MILWAUKEE - This year along, almost 58,000 Americans will be told that they have pancreatic cancer.
Only 9% of them will live more than five years past their diagnosis, but there are stories of hope.
Healthy, young and fit, Roger Caplinger was in the prime of his life and ready for any battle -- or so it seemed.
It started with a stomach ache that just would not go away.
"I thought I ate something wrong," Caplinger said. "I'll give it a couple days, see how I feel. And it just kept being persistent, and you know somethings just not right."
Caplinger called his doctor and went in for some tests. It was Dec. 1, 2017 -- a day he'll never forget.
"He had a piece of paper in his hand and he was like you have pancreatic cancer," said Caplinger.
Roger and Jackie Caplinger
At age 50 and with no family history, Caplinger was "shocked." The news was hard to process.
"I had to excuse myself and take a walk around the block to compose myself. Then came back and said, 'OK, you know, how do we attack this now?'" Caplinger said.
Caplinger started medication, radiation and chemotherapy before having what is called a "whipple" procedure -- a clever name for a complicated surgery.
"Pancreatic tumors, even where they're caught very early are in a difficult location," said Medical Oncologist William Hall with Froedtert & The Medical College of Wisconsin Clinical Cancer Network. "They are in close proximity to very critical blood vessels that are essential to a lot of functions in our body."
Roger and Jackie Caplinger
Add to that the symptoms of pancreatic cancer are often subtle and easy to disregard. Bloating, weight loss and diarrhea among early symptoms of pancreatic cancer.
But there is one symptom that doctors say can be a tell-tale -- jaundice.
"That is one thing that should be really considered kind of alarming for pancreatic cancer," Medical Oncologist Mandana Kamgar with Froedtert & The Medical College of Wisconsin Clinical Cancer Network said.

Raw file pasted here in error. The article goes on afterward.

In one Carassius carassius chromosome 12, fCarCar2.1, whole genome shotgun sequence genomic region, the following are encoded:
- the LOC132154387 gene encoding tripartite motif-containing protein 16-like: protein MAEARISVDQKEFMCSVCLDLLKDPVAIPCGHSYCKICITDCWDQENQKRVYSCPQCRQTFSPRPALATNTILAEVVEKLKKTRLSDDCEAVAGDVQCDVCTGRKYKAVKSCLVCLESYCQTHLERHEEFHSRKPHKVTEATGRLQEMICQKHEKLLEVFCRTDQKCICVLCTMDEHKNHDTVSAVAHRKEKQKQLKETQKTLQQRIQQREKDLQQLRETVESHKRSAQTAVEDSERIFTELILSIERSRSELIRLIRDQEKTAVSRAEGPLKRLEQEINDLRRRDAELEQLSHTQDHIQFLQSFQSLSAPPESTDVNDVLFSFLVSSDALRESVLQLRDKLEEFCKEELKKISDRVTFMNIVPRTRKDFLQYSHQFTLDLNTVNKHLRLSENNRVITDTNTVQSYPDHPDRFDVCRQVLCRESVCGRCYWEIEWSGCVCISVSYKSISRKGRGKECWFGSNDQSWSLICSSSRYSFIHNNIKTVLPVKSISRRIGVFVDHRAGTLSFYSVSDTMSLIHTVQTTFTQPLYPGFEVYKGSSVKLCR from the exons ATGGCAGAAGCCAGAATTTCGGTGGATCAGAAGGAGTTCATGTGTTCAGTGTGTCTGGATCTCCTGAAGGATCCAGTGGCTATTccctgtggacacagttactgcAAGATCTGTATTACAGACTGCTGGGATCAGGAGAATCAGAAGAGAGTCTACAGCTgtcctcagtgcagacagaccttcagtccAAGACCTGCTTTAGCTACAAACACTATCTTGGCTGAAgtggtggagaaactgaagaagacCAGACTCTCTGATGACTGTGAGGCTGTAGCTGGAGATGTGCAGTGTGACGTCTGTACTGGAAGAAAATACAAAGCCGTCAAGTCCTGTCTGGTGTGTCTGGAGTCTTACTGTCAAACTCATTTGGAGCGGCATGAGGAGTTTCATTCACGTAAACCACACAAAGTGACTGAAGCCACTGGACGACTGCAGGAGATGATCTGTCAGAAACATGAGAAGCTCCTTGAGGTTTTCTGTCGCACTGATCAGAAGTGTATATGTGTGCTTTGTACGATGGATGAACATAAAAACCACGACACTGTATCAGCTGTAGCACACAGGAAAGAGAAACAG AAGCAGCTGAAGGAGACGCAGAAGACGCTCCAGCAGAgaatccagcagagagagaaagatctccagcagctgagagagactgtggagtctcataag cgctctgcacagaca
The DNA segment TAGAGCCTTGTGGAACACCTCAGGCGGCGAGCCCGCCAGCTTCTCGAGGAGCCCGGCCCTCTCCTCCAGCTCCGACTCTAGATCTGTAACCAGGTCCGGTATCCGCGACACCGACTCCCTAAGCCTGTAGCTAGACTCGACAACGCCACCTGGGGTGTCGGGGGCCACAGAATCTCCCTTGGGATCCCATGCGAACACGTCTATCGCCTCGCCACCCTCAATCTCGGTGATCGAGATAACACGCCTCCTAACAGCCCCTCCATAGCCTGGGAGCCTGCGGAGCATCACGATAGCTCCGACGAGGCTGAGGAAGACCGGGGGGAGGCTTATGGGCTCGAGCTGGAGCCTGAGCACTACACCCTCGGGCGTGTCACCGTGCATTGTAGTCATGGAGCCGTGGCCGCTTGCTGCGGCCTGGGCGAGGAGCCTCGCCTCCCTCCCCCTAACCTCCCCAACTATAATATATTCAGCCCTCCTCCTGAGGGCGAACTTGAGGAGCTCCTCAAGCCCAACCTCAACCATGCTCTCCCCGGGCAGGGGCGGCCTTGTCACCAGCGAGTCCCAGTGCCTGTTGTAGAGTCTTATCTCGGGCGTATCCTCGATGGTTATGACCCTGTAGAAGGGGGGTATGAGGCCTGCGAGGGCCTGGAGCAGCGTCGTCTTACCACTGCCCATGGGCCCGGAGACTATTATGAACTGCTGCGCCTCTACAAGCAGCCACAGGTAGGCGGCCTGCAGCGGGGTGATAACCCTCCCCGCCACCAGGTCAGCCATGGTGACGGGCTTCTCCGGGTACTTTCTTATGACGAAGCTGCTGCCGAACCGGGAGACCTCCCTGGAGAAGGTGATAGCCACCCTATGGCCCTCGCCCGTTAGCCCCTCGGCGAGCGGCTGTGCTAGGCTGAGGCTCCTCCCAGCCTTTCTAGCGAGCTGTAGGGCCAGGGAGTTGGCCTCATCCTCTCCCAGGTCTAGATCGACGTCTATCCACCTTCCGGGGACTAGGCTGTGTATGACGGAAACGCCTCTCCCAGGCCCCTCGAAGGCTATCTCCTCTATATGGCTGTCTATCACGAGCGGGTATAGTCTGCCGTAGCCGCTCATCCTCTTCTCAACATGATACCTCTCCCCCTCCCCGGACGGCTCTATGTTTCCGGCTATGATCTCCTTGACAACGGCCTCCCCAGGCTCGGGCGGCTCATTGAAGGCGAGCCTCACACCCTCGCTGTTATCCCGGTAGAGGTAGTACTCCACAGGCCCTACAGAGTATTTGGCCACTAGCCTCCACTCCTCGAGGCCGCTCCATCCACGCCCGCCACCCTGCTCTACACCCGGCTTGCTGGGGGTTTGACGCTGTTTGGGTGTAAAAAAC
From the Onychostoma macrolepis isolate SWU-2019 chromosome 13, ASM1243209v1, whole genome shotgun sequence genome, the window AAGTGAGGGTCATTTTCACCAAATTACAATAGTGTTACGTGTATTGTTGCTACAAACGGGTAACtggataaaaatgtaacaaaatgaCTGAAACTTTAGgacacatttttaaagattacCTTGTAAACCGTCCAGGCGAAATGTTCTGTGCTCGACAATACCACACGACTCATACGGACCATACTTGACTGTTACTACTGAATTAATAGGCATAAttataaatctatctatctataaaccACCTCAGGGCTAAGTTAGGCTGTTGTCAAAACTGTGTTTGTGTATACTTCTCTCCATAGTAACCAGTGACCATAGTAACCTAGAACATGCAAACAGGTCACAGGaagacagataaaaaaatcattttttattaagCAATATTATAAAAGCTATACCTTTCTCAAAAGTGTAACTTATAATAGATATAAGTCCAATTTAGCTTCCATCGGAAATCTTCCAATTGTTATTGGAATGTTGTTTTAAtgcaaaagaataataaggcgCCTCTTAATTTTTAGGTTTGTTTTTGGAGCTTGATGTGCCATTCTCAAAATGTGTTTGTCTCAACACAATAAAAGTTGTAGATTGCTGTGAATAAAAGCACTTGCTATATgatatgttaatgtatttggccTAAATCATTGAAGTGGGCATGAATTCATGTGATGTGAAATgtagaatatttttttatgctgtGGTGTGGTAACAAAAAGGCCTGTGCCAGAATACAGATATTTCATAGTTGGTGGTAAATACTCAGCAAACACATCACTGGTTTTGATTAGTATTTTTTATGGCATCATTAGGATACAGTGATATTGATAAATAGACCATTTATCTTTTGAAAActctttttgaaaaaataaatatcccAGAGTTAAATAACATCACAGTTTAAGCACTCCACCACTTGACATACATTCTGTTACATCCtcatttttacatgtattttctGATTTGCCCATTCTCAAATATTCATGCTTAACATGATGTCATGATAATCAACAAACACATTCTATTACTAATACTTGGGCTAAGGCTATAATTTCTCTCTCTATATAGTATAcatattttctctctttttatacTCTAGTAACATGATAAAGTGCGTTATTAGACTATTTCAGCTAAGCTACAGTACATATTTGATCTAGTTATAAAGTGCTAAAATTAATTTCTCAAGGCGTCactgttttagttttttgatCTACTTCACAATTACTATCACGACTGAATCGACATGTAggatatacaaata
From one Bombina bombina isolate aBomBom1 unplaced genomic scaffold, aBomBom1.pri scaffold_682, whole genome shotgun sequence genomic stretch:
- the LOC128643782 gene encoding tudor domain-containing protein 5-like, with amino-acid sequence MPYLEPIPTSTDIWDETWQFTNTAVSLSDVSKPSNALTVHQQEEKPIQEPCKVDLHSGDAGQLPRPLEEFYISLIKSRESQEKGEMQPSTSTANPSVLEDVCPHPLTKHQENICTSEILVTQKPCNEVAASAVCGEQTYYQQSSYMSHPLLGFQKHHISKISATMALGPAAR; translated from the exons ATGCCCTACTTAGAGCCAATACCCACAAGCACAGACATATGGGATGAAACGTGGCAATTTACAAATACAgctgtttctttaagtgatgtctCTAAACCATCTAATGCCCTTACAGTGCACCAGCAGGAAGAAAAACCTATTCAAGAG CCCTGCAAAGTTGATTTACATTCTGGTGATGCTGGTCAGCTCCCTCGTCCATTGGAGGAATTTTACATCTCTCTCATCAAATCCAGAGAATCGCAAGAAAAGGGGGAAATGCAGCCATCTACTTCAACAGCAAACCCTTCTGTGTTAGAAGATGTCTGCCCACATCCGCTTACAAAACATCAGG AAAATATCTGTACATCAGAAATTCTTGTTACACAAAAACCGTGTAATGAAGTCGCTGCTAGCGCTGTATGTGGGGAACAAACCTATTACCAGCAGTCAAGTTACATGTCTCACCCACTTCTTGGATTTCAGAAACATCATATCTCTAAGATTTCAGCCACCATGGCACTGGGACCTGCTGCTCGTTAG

Caplinger family tattoos that read "Battle Ready"
Right now, there is no screening for the disease, like there is for things like breast and colon cancer. It is something that Surgical Oncologist Susan Tsai is working to change.
"There's a blood test currently being studied in the FDA for screening multiple different cancers. It's in clinical trials so we should know in the next several years," said Tsai.
Roger and Jackie Caplinger with sons Kyle and Brett
Caplinger is grateful that he was proactive and caught it early. In fact, now, he's living his "best life" and not taking a thing for granted.
He has a lot of support from team "Battle Ready" -- his wife Jackie, and sons Kyle and Brett.
"Eating right, exercising, recovery, sleep, all of those things you basically took for granted now are at the forefront of your everyday life," said Caplinger.
His long-term prognosis?
"I think our prognosis over the next two, five, 10 years is very, very good," Caplinger said.
Caplinger is cancer-free. He gets regular check-ups and says there are foods that he has to avoid, like things that are high in fat.
Tsai added that there are a lot of people in the U.S. who have diabetes, and even though that can be one of the risks of developing pancreatic cancer, it is usually a diabetes diagnosis that is accompanied by sudden weight loss.